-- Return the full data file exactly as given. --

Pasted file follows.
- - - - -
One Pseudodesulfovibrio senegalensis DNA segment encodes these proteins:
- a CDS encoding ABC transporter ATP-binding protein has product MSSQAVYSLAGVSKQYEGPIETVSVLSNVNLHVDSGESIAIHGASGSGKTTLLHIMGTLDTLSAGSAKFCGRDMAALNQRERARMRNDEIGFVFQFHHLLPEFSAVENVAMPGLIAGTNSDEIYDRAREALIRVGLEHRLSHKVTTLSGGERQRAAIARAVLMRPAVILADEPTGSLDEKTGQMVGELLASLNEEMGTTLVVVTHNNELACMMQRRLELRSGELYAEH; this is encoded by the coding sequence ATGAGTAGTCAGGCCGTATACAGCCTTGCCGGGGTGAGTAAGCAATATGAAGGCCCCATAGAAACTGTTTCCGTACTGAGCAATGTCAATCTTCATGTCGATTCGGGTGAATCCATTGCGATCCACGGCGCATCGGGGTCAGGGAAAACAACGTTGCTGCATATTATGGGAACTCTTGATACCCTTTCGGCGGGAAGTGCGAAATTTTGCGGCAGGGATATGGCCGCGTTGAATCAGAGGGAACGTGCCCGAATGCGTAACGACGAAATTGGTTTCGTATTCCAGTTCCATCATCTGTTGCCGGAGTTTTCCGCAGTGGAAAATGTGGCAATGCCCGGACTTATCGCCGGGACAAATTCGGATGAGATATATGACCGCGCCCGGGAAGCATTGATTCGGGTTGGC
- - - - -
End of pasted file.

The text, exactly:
One Pseudodesulfovibrio senegalensis DNA segment encodes these proteins:
- a CDS encoding ABC transporter ATP-binding protein has product MSSQAVYSLAGVSKQYEGPIETVSVLSNVNLHVDSGESIAIHGASGSGKTTLLHIMGTLDTLSAGSAKFCGRDMAALNQRERARMRNDEIGFVFQFHHLLPEFSAVENVAMPGLIAGTNSDEIYDRAREALIRVGLEHRLSHKVTTLSGGERQRAAIARAVLMRPAVILADEPTGSLDEKTGQMVGELLASLNEEMGTTLVVVTHNNELACMMQRRLELRSGELYAEH; this is encoded by the coding sequence ATGAGTAGTCAGGCCGTATACAGCCTTGCCGGGGTGAGTAAGCAATATGAAGGCCCCATAGAAACTGTTTCCGTACTGAGCAATGTCAATCTTCATGTCGATTCGGGTGAATCCATTGCGATCCACGGCGCATCGGGGTCAGGGAAAACAACGTTGCTGCATATTATGGGAACTCTTGATACCCTTTCGGCGGGAAGTGCGAAATTTTGCGGCAGGGATATGGCCGCGTTGAATCAGAGGGAACGTGCCCGAATGCGTAACGACGAAATTGGTTTCGTATTCCAGTTCCATCATCTGTTGCCGGAGTTTTCCGCAGTGGAAAATGTGGCAATGCCCGGACTTATCGCCGGGACAAATTCGGATGAGATATATGACCGCGCCCGGGAAGCATTGATTCGGGTTGGC